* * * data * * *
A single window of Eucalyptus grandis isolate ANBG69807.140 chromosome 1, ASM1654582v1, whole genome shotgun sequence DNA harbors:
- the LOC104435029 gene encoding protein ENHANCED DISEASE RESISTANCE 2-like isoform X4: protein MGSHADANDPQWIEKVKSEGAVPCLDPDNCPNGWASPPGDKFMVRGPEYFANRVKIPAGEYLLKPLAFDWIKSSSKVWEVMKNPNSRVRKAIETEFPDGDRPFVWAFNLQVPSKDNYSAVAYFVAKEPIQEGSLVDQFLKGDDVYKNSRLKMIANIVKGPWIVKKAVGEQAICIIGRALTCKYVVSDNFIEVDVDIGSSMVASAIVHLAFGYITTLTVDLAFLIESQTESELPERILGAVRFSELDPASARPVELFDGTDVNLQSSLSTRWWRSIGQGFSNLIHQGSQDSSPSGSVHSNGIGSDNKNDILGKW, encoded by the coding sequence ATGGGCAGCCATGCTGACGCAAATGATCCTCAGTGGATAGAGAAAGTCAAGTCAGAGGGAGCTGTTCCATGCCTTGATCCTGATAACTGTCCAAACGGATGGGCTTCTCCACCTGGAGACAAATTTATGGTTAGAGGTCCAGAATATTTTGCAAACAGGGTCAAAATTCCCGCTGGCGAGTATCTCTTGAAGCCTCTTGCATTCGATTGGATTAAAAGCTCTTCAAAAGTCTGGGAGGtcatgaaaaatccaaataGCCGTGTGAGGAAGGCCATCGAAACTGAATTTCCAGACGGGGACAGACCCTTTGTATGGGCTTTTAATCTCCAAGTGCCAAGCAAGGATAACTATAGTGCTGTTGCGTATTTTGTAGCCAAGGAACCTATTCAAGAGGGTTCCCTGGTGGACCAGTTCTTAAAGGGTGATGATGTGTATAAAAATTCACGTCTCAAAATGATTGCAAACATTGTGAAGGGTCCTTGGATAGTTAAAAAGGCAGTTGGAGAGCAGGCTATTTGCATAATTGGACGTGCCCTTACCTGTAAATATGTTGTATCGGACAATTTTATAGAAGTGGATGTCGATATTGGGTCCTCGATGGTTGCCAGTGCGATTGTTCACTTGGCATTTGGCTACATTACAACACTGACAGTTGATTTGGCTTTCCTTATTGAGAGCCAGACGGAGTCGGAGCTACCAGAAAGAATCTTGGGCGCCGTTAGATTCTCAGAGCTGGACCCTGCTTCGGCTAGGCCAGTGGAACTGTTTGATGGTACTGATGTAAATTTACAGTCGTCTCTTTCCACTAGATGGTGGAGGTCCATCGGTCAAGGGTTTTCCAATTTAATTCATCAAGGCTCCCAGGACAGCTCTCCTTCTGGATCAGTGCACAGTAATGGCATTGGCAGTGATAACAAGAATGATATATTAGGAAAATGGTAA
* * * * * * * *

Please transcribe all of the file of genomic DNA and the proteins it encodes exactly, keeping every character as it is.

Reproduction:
A single window of Eucalyptus grandis isolate ANBG69807.140 chromosome 1, ASM1654582v1, whole genome shotgun sequence DNA harbors:
- the LOC104435029 gene encoding protein ENHANCED DISEASE RESISTANCE 2-like isoform X4: protein MGSHADANDPQWIEKVKSEGAVPCLDPDNCPNGWASPPGDKFMVRGPEYFANRVKIPAGEYLLKPLAFDWIKSSSKVWEVMKNPNSRVRKAIETEFPDGDRPFVWAFNLQVPSKDNYSAVAYFVAKEPIQEGSLVDQFLKGDDVYKNSRLKMIANIVKGPWIVKKAVGEQAICIIGRALTCKYVVSDNFIEVDVDIGSSMVASAIVHLAFGYITTLTVDLAFLIESQTESELPERILGAVRFSELDPASARPVELFDGTDVNLQSSLSTRWWRSIGQGFSNLIHQGSQDSSPSGSVHSNGIGSDNKNDILGKW, encoded by the coding sequence ATGGGCAGCCATGCTGACGCAAATGATCCTCAGTGGATAGAGAAAGTCAAGTCAGAGGGAGCTGTTCCATGCCTTGATCCTGATAACTGTCCAAACGGATGGGCTTCTCCACCTGGAGACAAATTTATGGTTAGAGGTCCAGAATATTTTGCAAACAGGGTCAAAATTCCCGCTGGCGAGTATCTCTTGAAGCCTCTTGCATTCGATTGGATTAAAAGCTCTTCAAAAGTCTGGGAGGtcatgaaaaatccaaataGCCGTGTGAGGAAGGCCATCGAAACTGAATTTCCAGACGGGGACAGACCCTTTGTATGGGCTTTTAATCTCCAAGTGCCAAGCAAGGATAACTATAGTGCTGTTGCGTATTTTGTAGCCAAGGAACCTATTCAAGAGGGTTCCCTGGTGGACCAGTTCTTAAAGGGTGATGATGTGTATAAAAATTCACGTCTCAAAATGATTGCAAACATTGTGAAGGGTCCTTGGATAGTTAAAAAGGCAGTTGGAGAGCAGGCTATTTGCATAATTGGACGTGCCCTTACCTGTAAATATGTTGTATCGGACAATTTTATAGAAGTGGATGTCGATATTGGGTCCTCGATGGTTGCCAGTGCGATTGTTCACTTGGCATTTGGCTACATTACAACACTGACAGTTGATTTGGCTTTCCTTATTGAGAGCCAGACGGAGTCGGAGCTACCAGAAAGAATCTTGGGCGCCGTTAGATTCTCAGAGCTGGACCCTGCTTCGGCTAGGCCAGTGGAACTGTTTGATGGTACTGATGTAAATTTACAGTCGTCTCTTTCCACTAGATGGTGGAGGTCCATCGGTCAAGGGTTTTCCAATTTAATTCATCAAGGCTCCCAGGACAGCTCTCCTTCTGGATCAGTGCACAGTAATGGCATTGGCAGTGATAACAAGAATGATATATTAGGAAAATGGTAA